The idea that people can get away with committing crimes is nothing new. It seemed that Joab literally was going to get away with murder until Solomon dealt with him. Today’s devotional explains. God bless you.
Because of Calvary,
I Kings 2:28-35
1 Kings 2:28-35 English Standard Version (ESV)
28 When the news came to Joab—for Joab had supported Adonijah although he had not supported Absalom—Joab fled to the tent of the Lord and caught hold of the horns of the altar. 29 And when it was told King Solomon, “Joab has fled to the tent of the Lord, and behold, he is beside the altar,” Solomon sent Benaiah the son of Jehoiada, saying, “Go, strike him down.” 30 So Benaiah came to the tent of the Lord and said to him, “The king commands, ‘Come out.’” But he said, “No, I will die here.” Then Benaiah brought the king word again, saying, “Thus said Joab, and thus he answered me.” 31 The king replied to him, “Do as he has said, strike him down and bury him, and thus take away from me and from my father’s house the guilt for the blood that Joab shed without cause. 32 The Lord will bring back his bloody deeds on his own head, because, without the knowledge of my father David, he attacked and killed with the sword two men more righteous and better than himself, Abner the son of Ner, commander of the army of Israel, and Amasa the son of Jether, commander of the army of Judah. 33 So shall their blood come back on the head of Joab and on the head of his descendants forever. But for David and for his descendants and for his house and for his throne there shall be peace from the Lord forevermore.” 34 Then Benaiah the son of Jehoiada went up and struck him down and put him to death. And he was buried in his own house in the wilderness. 35 The king put Benaiah the son of Jehoiada over the army in place of Joab, and the king put Zadok the priest in the place of Abiathar.
I Kings 2:28-35
“The punishment of Adonijah and Abiathar was quite sufficient to warn Joab of his approaching fate, and lead him to seek to save his life by fleeing to the altar. It is true that, according to Ex. 21:13, 14, the altar could afford no protection to a man who had committed two murders. But he probably thought no more of these crimes, which had been committed a long time before, but simply of his participation in Adonijah’s usurpation; and he might very well hope that religious awe would keep Solomon from putting him to death in a holy place for such a crime as that. And it is very evident that this hope was not altogether a visionary one, from the fact that, according to v. 30, when Joab refused to leave the altar at the summons addressed to him in the name of the king, Benaiah did not give him the death-blow at once, but informed Solomon of the fact and received his further commands. Solomon, however, did not arrest the course of justice, but ordered him to be put to death there and afterwards buried…. When…Solomon gives special orders for the burial of Joab, the meaning is that Benaiah is to provide for the burial with distinct reference to the services which Joab had rendered to his father. ‘And take away the blood, which Joab shed without cause, from me and my father’s house.’ So long as Joab remained unpunished for the double murder, the blood-guiltiness rested upon the king and his house, on whom the duty of punishment devolved (cf. Num. 35:30, 31; Deut. 19:13)…. The words of Solomon in v. 33a point back to the curse which David uttered upon Joab and his descendants after the murder of Abner (2 Sam. 3:28, 29). ‘But to David, and his seed, and his house, and his throne, let there be salvation for ever from Jehovah.’ This wish sprang from a conviction, based upon 2 Sam. 7:14, that the Lord would not fulfill His promise to David unless his successors upon the throne exercised right and justice according to the command of the Lord.”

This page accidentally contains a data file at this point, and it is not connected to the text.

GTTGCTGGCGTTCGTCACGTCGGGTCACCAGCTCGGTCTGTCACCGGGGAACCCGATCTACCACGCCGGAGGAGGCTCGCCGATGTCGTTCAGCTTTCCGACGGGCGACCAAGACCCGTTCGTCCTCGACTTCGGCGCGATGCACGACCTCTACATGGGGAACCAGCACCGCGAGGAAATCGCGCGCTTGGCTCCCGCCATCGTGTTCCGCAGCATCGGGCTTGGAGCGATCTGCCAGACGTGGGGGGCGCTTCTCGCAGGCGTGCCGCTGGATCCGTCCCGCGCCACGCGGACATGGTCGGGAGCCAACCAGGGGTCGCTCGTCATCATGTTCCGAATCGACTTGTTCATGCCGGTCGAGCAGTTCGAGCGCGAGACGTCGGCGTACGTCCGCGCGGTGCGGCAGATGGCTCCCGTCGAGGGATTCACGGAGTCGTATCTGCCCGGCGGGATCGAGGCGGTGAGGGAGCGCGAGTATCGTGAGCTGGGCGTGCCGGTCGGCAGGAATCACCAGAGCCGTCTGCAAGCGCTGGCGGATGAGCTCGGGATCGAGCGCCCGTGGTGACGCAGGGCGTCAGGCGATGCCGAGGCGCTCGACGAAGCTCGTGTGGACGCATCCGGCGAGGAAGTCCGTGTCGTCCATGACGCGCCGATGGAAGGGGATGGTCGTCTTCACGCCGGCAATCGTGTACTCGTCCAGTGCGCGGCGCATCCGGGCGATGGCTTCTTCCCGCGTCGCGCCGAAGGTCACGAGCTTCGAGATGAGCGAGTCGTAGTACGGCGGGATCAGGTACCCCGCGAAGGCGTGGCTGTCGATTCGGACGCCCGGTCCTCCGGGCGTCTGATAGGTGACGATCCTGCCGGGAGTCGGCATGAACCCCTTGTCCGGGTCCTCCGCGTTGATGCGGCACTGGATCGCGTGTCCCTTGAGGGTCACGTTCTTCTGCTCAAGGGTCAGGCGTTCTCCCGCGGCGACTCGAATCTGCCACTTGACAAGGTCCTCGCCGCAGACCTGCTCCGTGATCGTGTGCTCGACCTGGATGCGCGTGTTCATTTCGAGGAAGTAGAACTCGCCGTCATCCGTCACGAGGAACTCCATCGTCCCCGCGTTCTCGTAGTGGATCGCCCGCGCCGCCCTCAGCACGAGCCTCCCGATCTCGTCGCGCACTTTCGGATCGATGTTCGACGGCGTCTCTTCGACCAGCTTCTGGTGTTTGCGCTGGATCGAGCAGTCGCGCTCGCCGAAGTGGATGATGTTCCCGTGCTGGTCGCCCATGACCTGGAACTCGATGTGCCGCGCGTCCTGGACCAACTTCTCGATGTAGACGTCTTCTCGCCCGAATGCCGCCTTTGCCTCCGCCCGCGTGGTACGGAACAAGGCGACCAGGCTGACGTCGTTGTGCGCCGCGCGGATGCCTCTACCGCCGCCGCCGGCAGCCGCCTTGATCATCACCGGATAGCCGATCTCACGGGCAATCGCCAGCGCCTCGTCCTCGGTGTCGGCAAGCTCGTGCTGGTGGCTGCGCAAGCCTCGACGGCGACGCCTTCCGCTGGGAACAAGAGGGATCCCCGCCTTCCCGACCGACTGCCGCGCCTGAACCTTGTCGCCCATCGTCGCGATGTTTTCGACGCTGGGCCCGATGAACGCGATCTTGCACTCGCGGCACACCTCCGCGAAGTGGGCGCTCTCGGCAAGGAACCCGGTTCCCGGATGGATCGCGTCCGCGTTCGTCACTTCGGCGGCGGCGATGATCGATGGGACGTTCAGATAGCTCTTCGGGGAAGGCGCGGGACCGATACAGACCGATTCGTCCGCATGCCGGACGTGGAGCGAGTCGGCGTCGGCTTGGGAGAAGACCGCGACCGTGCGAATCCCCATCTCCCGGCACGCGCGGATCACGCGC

[C. F. Keil, “The Books of the Kings,” translated by James Martin, Keil & Delitzsch Commentary on the Old Testament III, (Peabody, MA, Hendrickson Publishers, 1876), p. 27]
“…The holiness of any place should never countenance the wickedness of any person.”
[Matthew Henry’s Commentary II, (Peabody, MA: Hendriksen Publishers, n.d.), p. 450]